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Planned movements and spontaneous reactions are processed differently in the brain

A rhesus monkeys study highlights the role of the brain regions involved in the planning of movements
On the starting line the runners can plan their first steps but when one of the participants falls, they must all react spontaneously. Photo: Julien Crosnier /KMSP / DPPI
Signals on the monitor indicate which movements are to be performed. At first, the animal should look at the red circle in the middle (fixation point). A green circle indicates a power grip and a white circle a precision grip. However, the grips can only be performed when the red light disappears. This happens either immediately or after a waiting period of 0 to 1300 milliseconds. Image: Benjamin Dann
Signals on the monitor indicate which movements are to be performed. At first, the animal should look at the red circle in the middle (fixation point). A green circle indicates a power grip and a white circle a precision grip. However, the grips can only be performed when the red light disappears. This happens either immediately or after a waiting period of 0 to 1300 milliseconds. Image: Benjamin Dann
This figure shows the neuronal population activity in the brain when a power grip is executed. During the planning phase the activity patterns differ, depending on the waiting time (light blue: long waiting time, dark blue: short waiting time), during the execution of the movement there are no significant differences. Image: Benjamin Dann. CC-BY-NC-ND 4.0 International license.
This figure shows the neuronal population activity in the brain when a power grip is executed. During the planning phase the activity patterns differ, depending on the waiting time (light blue: long waiting time, dark blue: short waiting time), during the execution of the movement there are no significant differences. Image: Benjamin Dann. CC-BY-NC-ND 4.0 International license.
Dr. Benjamin Dann is a scientist in the Neurobiology Laboratory at the German Primate Center. Photo: Karin Tilch
Dr. Benjamin Dann is a scientist in the Neurobiology Laboratory at the German Primate Center. Photo: Karin Tilch
Dr. Jonathan A. Michaels was a scientist in the Neurobiology Laboratory at the German Primate Center until 2017 and is currently working as a scientist in the Neural Prosthetics Systems Lab of the University of Stanford in California. Photo: Karin Tilch
Dr. Jonathan A. Michaels was a scientist in the Neurobiology Laboratory at the German Primate Center until 2017 and is currently working as a scientist in the Neural Prosthetics Systems Lab of the University of Stanford in California. Photo: Karin Tilch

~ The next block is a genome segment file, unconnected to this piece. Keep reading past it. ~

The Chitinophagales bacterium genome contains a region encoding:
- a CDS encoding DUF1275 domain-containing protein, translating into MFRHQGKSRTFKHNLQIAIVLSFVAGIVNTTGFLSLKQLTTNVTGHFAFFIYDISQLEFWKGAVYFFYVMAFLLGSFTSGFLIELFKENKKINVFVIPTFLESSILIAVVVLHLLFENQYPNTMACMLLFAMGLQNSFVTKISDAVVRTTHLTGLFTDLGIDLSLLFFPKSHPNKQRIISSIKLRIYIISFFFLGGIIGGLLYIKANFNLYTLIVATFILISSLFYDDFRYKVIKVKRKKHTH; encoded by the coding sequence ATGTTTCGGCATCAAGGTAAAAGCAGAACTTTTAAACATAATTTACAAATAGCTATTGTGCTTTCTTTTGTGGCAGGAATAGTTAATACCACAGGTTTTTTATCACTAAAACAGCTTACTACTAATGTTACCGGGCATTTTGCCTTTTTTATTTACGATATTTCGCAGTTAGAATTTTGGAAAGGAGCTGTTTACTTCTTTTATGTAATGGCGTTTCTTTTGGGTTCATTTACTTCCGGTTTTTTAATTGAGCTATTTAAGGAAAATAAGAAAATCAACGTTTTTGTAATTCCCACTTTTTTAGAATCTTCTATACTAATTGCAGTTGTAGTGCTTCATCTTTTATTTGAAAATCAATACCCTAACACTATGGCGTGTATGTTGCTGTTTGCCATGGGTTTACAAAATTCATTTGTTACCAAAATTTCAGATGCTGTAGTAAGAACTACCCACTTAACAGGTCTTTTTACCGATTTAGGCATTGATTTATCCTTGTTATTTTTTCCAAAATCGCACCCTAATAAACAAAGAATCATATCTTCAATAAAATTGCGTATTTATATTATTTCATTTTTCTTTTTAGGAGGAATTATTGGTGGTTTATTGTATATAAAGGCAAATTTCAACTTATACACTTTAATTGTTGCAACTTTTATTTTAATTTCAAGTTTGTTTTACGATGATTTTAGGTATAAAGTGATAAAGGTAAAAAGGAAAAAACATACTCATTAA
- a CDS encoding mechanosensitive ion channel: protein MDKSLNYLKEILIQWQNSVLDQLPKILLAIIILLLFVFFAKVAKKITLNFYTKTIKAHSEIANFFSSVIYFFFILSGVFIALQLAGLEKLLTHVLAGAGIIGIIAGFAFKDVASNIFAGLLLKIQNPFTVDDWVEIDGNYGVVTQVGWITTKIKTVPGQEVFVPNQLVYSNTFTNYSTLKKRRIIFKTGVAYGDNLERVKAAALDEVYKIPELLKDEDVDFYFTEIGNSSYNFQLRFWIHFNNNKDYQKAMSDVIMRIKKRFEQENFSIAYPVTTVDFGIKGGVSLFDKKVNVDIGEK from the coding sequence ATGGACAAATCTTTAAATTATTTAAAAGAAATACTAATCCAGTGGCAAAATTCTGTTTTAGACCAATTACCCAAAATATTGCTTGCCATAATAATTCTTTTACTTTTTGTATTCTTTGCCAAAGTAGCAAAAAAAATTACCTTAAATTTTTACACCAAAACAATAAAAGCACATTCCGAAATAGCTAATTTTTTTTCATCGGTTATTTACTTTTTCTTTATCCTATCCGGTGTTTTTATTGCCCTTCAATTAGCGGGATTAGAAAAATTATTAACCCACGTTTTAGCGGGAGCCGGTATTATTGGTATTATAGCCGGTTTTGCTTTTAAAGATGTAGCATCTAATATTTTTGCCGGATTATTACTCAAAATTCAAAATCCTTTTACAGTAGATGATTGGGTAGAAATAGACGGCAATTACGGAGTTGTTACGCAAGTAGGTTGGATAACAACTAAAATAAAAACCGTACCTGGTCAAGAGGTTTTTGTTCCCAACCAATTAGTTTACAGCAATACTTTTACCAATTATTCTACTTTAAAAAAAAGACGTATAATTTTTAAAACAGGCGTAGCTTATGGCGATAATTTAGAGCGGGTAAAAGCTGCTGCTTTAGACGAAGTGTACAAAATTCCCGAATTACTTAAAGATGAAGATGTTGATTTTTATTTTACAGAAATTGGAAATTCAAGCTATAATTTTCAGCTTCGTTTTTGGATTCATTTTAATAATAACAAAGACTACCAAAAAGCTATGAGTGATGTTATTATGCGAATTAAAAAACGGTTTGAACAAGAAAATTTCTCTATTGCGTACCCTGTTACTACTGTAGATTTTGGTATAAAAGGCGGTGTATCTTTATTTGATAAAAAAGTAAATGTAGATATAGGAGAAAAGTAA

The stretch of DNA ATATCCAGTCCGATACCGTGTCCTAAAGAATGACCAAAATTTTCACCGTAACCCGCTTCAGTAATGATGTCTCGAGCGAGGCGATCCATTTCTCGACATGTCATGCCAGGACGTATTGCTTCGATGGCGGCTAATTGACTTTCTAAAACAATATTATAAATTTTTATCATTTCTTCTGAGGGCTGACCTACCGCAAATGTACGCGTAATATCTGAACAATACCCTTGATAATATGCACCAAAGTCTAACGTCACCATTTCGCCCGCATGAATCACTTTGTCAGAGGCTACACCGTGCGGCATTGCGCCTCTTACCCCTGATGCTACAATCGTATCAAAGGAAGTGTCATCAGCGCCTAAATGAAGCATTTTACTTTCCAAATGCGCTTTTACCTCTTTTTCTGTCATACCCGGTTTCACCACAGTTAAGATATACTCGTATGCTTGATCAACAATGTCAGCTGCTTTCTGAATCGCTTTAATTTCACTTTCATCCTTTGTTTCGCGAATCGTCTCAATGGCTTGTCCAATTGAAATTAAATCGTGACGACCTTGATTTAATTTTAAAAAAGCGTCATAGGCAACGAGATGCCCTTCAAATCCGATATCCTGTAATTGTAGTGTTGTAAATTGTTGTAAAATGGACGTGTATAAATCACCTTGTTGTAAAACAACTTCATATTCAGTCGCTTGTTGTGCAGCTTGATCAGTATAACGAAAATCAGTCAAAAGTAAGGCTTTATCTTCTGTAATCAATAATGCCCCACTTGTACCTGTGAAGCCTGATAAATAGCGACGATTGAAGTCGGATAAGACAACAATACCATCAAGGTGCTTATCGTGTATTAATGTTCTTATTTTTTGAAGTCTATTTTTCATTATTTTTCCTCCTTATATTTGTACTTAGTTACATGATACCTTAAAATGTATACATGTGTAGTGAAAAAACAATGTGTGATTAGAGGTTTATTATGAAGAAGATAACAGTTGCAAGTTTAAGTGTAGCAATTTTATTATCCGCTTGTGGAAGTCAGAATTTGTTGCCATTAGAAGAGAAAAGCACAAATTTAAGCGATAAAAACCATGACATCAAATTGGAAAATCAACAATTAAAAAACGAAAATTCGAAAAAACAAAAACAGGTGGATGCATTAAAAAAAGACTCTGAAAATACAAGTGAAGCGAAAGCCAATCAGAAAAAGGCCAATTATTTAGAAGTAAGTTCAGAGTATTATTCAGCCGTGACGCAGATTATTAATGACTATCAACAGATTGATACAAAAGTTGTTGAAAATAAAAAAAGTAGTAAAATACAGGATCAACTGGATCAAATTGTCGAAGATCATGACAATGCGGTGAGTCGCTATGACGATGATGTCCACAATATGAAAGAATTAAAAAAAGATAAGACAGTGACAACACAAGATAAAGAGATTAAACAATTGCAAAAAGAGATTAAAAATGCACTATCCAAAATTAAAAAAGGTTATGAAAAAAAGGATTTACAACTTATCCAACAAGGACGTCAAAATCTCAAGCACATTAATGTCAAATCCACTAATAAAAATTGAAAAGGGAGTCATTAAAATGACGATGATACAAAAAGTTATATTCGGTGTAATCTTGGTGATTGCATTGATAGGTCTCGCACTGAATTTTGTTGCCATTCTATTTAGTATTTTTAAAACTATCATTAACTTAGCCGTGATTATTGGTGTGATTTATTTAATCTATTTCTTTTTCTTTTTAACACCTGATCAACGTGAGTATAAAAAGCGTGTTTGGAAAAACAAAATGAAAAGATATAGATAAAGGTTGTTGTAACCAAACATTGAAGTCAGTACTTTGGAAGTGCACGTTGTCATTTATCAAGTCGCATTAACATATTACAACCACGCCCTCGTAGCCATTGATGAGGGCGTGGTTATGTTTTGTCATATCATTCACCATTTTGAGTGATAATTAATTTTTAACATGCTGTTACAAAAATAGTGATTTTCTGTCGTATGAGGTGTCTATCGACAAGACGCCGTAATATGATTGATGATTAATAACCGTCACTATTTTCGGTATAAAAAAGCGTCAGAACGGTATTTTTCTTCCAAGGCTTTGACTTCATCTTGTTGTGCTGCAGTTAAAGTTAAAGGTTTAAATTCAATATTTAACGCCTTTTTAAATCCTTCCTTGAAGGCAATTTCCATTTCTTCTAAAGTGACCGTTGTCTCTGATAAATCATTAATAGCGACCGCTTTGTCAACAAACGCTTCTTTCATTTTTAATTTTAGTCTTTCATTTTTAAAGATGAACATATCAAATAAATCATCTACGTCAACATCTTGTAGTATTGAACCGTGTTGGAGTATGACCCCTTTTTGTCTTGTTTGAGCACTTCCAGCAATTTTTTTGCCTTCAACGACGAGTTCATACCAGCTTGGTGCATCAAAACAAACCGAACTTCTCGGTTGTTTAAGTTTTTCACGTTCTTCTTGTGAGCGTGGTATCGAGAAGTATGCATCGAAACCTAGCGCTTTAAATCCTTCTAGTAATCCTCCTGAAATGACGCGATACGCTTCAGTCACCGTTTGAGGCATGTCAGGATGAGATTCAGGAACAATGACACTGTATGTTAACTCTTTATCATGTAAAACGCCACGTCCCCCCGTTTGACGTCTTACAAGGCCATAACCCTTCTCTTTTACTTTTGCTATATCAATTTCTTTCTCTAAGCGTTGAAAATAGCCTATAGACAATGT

The runners are lined up at the starting line, patiently awaiting the start signal for the 1000-meter race. In the second turn a runner falls in front of the one next to him. He dodges his falling neighbor and continues to sprint towards the finish line. Whilst awaiting the start signal, the runner had time to plan his first steps, whilst dodging, he had to react immediately. Until now, the difference between the brain activity of planned and spontaneous movements have been unknown. Scientists from the German Primate Center – Leibniz Institute for Primate Research (DPZ) have been able to show in their recently published study of two rhesus monkeys that planned and spontaneous gripping movements have the same brain activity during the movement but that the preceded brain activity differs. This helps us to understand what happens in the brain when we plan a movement and not execute it immediately – an important finding that could be helpful for clinical rehabilitation measures.

The neuroscientists Benjamin Dann and Jonathan Michaels of the German Primate Center have trained two rhesus monkeys to perform a gripping movement when a certain signal appears. Depending on whether a green or white circle appeared on a screen, the animals had to make a power grip with the whole hand or a precision grip with two fingers. However, they were only allowed to execute the movement when a red circle disappeared from the monitor. In the brain, the first decision was to choose the type of movement (power or precision grip) and then wait for the signal to indicate the actual start of the movement. This waiting period varied from 0 to 1300 milliseconds.

In order to systematically study the interplay of planning and movement in the brain, the scientists measured the activity of populations of neurons responsible for generating and executing grasping movements in two different brain regions. Depending on the length of the waiting period before the animals were allowed to perform the indicated movement, the original activity of the neuronal populations of both areas changed to a state of planning. "Our results show that planning a movement not only retains the brain activity necessary to perform a movement, but it also shows that a new state of activity for movements from short-term memory exists," says Benjamin Dann, one of the two lead authors of the study. These findings could be helpful for developing rehabilitation measures for patients who, for example after a stroke or a tumor operation, have difficulties with planning and initializing of movements. “If we understand how exactly our brain works when planning a movement, we could treat motoric handicaps more specific in future,” says Benjamin Dann.

Original publication

Jonathan A Michaels, Benjamin Dann, Rijk W Intveld and Hansjörg Scherberger: Neural dynamics of variable grasp movement preparation in the macaque fronto-parietal network. Journal of Neuroscience 24 May 2018, 2557-17; DOI: https://doi.org/10.1523/JNEUROSCI.2557-17.2018